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The decision is subject to appeal, and an oral hearing has been scheduled by the NHS Litigation Authority in July. Once determined, there is no further appeal short of judicial review, and the decision stands for five years unless there is a major change in circumstances. Bizarrely, should it be determined that Bloxham is no longer rural, the GP practice will be allowed to continue to dispense drugs to patients in other villages such as Barford St. Michael or Milcombe, but not Bloxham—until the provisions of the Government’s White Paper in due course kick in.

Put shortly, under the existing rules GPs may not dispense to patients who live within 1.6 km of a pharmacy or who are deemed to live in a non-rural area. Almost everyone living in Bloxham considers that being told by the Government that they no longer live in a village is pretty crazy. But what really causes offence is the thought that they will no longer have any choice as to where their drugs are dispensed, and that they will be compelled, whether they like it or not, to go to a new chemist to get their drugs dispensed. Bloxham residents are concerned that they will no longer be able to get their drugs dispensed by their own GP, as in the past, notwithstanding that that is far more convenient and that they only need to park once—parking at the GP’s surgery is considerably easier than having to park near the shops in Bloxham. Why not give patients choice?

Mr. Edward Vaizey (Wantage) (Con): I congratulate my hon. Friend on securing the debate. I represent the south of Oxfordshire in Wantage and I have been inundated with letters on the matter. Does my hon. Friend agree that choice is the key issue? My constituents focus on the point that although it might be right to relax the rules regarding pharmacies so that they can dispense more drugs and give some medical advice, it is wrong as a quid pro quo to close down GPs’ dispensaries. My constituents simply want choice, and surely that is what they should be given so that they can continue to use the dispensary if they so choose.

Tony Baldry: I agree entirely with my hon. Friend. The Government say that they are keen to give NHS patients as much choice as possible, so why not give them choice about where they have their drugs dispensed? Why take away patients’ ability to have their drugs dispensed at their GP surgery if they so wish? It seems that the Government will allow choice in the NHS when it suits them, and will not when it does not. Is it simply that the Government wish to give the impression of choice, freedom and new regulation, when in reality they are being increasingly dirigiste?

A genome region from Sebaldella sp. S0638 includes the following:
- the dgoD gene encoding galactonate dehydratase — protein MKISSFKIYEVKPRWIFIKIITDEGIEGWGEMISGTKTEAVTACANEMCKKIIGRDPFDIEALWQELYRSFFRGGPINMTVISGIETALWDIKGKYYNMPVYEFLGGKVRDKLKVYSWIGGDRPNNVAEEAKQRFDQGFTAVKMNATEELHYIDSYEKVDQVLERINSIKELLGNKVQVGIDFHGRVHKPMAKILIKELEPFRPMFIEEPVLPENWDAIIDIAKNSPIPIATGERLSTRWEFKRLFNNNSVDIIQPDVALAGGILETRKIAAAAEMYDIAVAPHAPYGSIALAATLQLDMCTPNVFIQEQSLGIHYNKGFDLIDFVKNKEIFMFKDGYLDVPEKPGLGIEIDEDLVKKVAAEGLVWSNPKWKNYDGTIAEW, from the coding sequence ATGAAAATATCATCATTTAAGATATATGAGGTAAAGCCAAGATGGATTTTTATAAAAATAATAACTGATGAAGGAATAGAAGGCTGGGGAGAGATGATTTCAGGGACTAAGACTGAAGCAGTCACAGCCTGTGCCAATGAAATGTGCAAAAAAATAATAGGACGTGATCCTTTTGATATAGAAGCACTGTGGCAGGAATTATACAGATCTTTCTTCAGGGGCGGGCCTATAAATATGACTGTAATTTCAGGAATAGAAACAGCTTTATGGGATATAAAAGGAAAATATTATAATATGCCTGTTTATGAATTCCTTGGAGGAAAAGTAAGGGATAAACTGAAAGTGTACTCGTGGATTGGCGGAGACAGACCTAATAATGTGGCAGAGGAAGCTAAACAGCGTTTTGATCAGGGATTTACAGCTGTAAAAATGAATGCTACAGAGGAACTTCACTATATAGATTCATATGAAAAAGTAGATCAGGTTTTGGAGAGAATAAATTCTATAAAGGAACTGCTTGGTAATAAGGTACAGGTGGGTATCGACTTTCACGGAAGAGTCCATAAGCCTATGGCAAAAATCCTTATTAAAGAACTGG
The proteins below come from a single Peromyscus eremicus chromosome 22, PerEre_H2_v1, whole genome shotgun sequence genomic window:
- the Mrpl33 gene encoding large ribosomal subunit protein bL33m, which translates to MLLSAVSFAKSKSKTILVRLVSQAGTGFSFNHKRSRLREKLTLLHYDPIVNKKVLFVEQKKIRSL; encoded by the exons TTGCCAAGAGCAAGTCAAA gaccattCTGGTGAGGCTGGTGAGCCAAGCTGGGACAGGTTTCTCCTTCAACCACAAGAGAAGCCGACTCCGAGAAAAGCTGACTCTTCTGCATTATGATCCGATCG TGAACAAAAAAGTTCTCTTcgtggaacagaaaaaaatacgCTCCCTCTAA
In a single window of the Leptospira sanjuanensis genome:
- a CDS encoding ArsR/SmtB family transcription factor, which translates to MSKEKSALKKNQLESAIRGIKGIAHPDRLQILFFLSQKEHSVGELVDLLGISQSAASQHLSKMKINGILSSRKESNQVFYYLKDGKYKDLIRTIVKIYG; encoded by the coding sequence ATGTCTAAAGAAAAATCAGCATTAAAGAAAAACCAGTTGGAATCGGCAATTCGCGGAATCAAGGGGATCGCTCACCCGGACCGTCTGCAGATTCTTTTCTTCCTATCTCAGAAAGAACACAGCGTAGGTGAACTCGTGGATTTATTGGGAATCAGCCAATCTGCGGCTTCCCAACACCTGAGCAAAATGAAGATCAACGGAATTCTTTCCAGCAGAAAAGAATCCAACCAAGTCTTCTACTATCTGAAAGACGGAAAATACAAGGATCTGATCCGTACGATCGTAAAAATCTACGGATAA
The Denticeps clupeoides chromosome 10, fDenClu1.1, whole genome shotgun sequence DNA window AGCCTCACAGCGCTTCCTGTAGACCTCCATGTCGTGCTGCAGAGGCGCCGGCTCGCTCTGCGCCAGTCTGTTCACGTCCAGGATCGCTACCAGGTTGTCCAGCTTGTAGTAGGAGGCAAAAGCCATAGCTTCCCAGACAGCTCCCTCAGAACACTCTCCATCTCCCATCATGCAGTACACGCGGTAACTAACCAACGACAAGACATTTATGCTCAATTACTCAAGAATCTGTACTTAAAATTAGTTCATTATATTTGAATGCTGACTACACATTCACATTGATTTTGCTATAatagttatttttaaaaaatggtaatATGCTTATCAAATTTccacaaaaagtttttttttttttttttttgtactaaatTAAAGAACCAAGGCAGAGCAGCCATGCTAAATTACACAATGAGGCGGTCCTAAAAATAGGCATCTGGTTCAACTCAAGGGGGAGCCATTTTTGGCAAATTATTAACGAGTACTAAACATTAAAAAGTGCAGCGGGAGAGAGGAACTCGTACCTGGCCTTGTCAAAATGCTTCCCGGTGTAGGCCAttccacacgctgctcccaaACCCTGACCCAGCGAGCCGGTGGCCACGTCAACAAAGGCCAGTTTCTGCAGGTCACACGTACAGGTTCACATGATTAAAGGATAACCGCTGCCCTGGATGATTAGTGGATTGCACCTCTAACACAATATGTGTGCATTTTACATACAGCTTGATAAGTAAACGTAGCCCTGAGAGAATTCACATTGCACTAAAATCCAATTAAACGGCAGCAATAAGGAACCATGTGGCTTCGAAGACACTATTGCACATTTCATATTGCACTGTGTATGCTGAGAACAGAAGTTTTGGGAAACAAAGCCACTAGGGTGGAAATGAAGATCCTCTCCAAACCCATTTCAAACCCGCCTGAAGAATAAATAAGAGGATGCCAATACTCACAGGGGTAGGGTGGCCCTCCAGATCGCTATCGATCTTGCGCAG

One rationale given in the White Paper for the proposals was that present regulations do not take into account the distance that a patient must travel between the GP surgery and the chemist. The new proposals fail to address that, as the new regulations would still be unable to account for the distance a patient has to travel between their surgery, their home and the pharmacy. The solution proposed in the White Paper would simply result in fewer patients receiving the service.

I thought that the proposal to prevent the Bloxham GPs from dispensing drugs to local people was one of
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the crazier decisions that I had come across during my 25 years as a Member of Parliament, and so I asked the Office of Fair Trading if it would investigate what on the face of it seemed to be simply a strengthening of the monopoly against the interests of consumers. [ Interruption. ] It may be for the convenience of the House— [ Interruption. ]

Mr. Deputy Speaker (Sir Alan Haselhurst): Order. I am sorry to interrupt the hon. Gentleman, but I must say to the hon. Member for Romsey (Sandra Gidley) that we do not usually accept interventions from Front Benchers during an Adjournment debate, and certainly not from a sedentary position.

Tony Baldry: It may be for the convenience of the House, and of the hon. Member for Romsey (Sandra Gidley), to listen to the response I received from John Fingleton, the chief executive of the OFT, which is dated 28 April 2008. It reads:

Let us be clear about what is being said. The Office of Fair Trading is the organisation established by Parliament, by statute, to protect the interests of consumers. The OFT has made recommendations to the Government that it believes would give consumers

The Government have ignored the OFT.

The OFT believes that consumers,

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Not only have the Government ignored the OFT, but they are, as I shall explain, going in exactly the opposite direction.

The Government’s White Paper, “Pharmacy in England”, was published during the Easter recess, as I mentioned earlier. Proposals in the White Paper, if implemented, would mean that any GP surgery with more than about 3,000 registered patients would not be able to dispense drugs. No GP surgery with a chemist within a mile of the surgery would be allowed to dispense drugs. The opportunity for dispensing doctors to continue dispensing would be completely dependent on whether a pharmacist decided to open a shop within a mile of their surgery. For example, the Montgomery House surgery in Bicester has a considerable number of patients who live in the surrounding villages. At present, if they need drugs prescribed and dispensed after a visit to their GP, it can all be done conveniently at the surgery. In future, if the Government have their way, my constituents will no longer have that opportunity or choice; they will be obliged to go elsewhere to have their drugs dispensed. Why?

If doctors are prevented from dispensing, the resulting loss of income for the practice will in many instances also mean a reduction in patient services. At present, the income from dispensing subsidises other services—for example, branch surgeries. Dispensing practices have examined the plans and foresee that they will have to close branch surgeries or make salaried GPs redundant. Where doctors are near retirement and sole practitioners, the prospect of surgery closure looms.

Is it all a ruse whereby the Government hope to help fund polyclinics? Will polyclinics be allowed to dispense drugs? Why does the chief executive of the OFT say in his analysis of the Government’s failure to take on board the OFT’s recommendations that the Government have

During a recent debate on family doctor services, I intervened on my hon. Friend the Member for South Cambridgeshire (Mr. Lansley), the shadow Secretary of State for Health, who was pointing out that the introduction of polyclinics could threaten existing GP surgeries. I observed that communities were also losing their dispensaries, and asked:

My hon. Friend responded: